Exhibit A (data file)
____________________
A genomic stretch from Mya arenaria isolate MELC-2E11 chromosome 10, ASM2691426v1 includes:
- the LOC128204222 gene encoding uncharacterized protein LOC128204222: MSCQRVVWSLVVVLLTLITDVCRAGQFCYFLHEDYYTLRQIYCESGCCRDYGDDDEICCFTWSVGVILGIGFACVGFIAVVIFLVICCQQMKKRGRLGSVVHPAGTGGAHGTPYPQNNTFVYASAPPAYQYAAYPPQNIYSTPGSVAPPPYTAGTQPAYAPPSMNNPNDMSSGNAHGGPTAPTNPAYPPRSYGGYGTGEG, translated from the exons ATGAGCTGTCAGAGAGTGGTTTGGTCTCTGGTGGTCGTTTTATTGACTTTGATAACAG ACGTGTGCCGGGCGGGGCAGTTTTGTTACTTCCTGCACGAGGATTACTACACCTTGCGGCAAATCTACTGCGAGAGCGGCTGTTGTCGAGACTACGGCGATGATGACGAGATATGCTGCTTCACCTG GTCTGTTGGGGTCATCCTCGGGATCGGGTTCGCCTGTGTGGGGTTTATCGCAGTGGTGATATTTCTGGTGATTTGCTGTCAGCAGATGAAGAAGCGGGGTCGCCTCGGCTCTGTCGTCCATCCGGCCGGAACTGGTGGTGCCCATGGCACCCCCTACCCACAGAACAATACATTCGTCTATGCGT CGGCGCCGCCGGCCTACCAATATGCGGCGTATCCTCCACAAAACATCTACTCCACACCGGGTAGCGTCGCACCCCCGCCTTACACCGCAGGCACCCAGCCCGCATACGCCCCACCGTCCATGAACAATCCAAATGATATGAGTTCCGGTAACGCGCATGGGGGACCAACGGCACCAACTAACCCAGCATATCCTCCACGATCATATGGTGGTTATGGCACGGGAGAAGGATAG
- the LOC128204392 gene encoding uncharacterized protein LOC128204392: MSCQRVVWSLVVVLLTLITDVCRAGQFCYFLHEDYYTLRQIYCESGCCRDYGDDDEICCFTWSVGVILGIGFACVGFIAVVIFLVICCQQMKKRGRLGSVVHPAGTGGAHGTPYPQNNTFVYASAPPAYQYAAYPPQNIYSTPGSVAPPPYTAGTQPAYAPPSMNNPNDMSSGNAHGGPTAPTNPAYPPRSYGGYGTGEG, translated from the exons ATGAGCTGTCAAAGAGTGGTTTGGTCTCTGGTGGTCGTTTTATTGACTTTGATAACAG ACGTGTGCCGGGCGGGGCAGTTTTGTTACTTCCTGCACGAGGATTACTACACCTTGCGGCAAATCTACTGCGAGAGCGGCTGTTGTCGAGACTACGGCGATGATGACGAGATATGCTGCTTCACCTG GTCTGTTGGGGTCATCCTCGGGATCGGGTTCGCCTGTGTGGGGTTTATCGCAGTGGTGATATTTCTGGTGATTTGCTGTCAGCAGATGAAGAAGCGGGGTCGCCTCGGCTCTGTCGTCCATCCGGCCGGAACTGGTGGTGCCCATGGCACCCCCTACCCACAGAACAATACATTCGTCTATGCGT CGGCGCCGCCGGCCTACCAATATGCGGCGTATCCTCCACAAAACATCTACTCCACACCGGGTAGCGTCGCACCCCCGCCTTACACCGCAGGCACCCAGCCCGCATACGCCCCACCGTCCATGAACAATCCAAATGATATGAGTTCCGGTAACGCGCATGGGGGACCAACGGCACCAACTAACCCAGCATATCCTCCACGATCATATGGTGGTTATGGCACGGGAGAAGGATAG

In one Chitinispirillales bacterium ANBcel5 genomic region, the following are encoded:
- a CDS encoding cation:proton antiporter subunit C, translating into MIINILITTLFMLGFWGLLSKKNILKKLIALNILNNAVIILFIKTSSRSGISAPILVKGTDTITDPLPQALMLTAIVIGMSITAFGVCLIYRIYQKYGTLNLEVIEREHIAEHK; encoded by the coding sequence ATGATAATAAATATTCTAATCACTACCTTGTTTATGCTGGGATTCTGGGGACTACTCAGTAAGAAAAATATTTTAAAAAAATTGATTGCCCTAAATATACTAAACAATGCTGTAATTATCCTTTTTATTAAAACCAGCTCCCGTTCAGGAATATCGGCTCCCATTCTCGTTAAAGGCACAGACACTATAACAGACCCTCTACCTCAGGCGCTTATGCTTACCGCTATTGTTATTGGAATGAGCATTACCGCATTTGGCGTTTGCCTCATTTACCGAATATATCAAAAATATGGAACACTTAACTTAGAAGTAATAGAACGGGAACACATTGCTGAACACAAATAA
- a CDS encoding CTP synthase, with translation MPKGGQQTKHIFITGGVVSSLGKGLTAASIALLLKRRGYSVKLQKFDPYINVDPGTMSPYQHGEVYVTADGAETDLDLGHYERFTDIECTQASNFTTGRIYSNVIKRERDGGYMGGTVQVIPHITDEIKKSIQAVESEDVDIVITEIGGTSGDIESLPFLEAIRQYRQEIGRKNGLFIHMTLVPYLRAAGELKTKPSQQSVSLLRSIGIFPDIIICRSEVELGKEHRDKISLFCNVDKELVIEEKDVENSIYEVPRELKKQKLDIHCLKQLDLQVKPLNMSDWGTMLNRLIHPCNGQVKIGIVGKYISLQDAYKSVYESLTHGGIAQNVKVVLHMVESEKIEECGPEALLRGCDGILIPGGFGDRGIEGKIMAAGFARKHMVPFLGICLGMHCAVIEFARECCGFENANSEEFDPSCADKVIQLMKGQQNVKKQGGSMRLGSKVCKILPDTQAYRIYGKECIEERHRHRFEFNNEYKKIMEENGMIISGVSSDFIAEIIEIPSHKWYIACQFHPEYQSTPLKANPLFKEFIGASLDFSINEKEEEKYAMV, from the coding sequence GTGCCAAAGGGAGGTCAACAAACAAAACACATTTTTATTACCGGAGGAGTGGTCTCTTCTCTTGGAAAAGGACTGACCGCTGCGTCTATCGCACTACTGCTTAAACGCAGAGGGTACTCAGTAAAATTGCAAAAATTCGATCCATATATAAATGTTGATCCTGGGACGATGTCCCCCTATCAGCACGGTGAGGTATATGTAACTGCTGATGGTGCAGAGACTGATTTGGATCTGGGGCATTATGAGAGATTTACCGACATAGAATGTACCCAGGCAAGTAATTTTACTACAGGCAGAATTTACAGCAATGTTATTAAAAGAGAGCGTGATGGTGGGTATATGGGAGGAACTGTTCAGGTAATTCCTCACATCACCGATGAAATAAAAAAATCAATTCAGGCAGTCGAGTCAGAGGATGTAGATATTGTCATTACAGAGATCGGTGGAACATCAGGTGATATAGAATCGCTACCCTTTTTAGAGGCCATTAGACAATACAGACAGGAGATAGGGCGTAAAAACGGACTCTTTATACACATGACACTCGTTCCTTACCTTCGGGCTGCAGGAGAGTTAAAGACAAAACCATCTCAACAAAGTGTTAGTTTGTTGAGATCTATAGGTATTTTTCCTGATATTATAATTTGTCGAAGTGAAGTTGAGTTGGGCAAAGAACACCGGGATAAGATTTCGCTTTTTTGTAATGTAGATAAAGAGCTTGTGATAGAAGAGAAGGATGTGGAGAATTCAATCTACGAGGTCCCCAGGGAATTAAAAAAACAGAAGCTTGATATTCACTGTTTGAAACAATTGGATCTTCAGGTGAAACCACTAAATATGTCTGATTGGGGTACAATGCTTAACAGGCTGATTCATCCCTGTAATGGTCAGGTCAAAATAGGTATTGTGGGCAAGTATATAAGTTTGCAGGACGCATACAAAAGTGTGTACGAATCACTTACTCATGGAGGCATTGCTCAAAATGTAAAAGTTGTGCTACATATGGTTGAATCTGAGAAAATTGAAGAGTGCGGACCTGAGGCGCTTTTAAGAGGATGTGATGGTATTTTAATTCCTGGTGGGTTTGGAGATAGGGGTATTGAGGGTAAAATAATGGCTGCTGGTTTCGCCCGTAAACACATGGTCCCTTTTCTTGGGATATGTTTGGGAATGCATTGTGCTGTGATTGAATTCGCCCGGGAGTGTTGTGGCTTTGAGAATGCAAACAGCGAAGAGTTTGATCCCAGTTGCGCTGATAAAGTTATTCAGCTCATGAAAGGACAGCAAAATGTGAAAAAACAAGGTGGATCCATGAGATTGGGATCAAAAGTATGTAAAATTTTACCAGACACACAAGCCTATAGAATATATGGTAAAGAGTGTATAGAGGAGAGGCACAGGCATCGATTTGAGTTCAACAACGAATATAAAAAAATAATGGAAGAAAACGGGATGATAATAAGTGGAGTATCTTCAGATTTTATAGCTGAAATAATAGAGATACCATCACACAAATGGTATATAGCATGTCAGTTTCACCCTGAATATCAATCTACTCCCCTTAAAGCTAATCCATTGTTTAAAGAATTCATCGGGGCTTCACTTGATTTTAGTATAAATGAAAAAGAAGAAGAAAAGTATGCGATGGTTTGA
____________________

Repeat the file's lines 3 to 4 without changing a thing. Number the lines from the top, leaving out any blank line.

- the LOC128204392 gene encoding uncharacterized protein LOC128204392: MSCQRVVWSLVVVLLTLITDVCRAGQFCYFLHEDYYTLRQIYCESGCCRDYGDDDEICCFTWSVGVILGIGFACVGFIAVVIFLVICCQQMKKRGRLGSVVHPAGTGGAHGTPYPQNNTFVYASAPPAYQYAAYPPQNIYSTPGSVAPPPYTAGTQPAYAPPSMNNPNDMSSGNAHGGPTAPTNPAYPPRSYGGYGTGEG, translated from the exons ATGAGCTGTCAAAGAGTGGTTTGGTCTCTGGTGGTCGTTTTATTGACTTTGATAACAG ACGTGTGCCGGGCGGGGCAGTTTTGTTACTTCCTGCACGAGGATTACTACACCTTGCGGCAAATCTACTGCGAGAGCGGCTGTTGTCGAGACTACGGCGATGATGACGAGATATGCTGCTTCACCTG GTCTGTTGGGGTCATCCTCGGGATCGGGTTCGCCTGTGTGGGGTTTATCGCAGTGGTGATATTTCTGGTGATTTGCTGTCAGCAGATGAAGAAGCGGGGTCGCCTCGGCTCTGTCGTCCATCCGGCCGGAACTGGTGGTGCCCATGGCACCCCCTACCCACAGAACAATACATTCGTCTATGCGT CGGCGCCGCCGGCCTACCAATATGCGGCGTATCCTCCACAAAACATCTACTCCACACCGGGTAGCGTCGCACCCCCGCCTTACACCGCAGGCACCCAGCCCGCATACGCCCCACCGTCCATGAACAATCCAAATGATATGAGTTCCGGTAACGCGCATGGGGGACCAACGGCACCAACTAACCCAGCATATCCTCCACGATCATATGGTGGTTATGGCACGGGAGAAGGATAG

In one Chitinispirillales bacterium ANBcel5 genomic region, the following are encoded: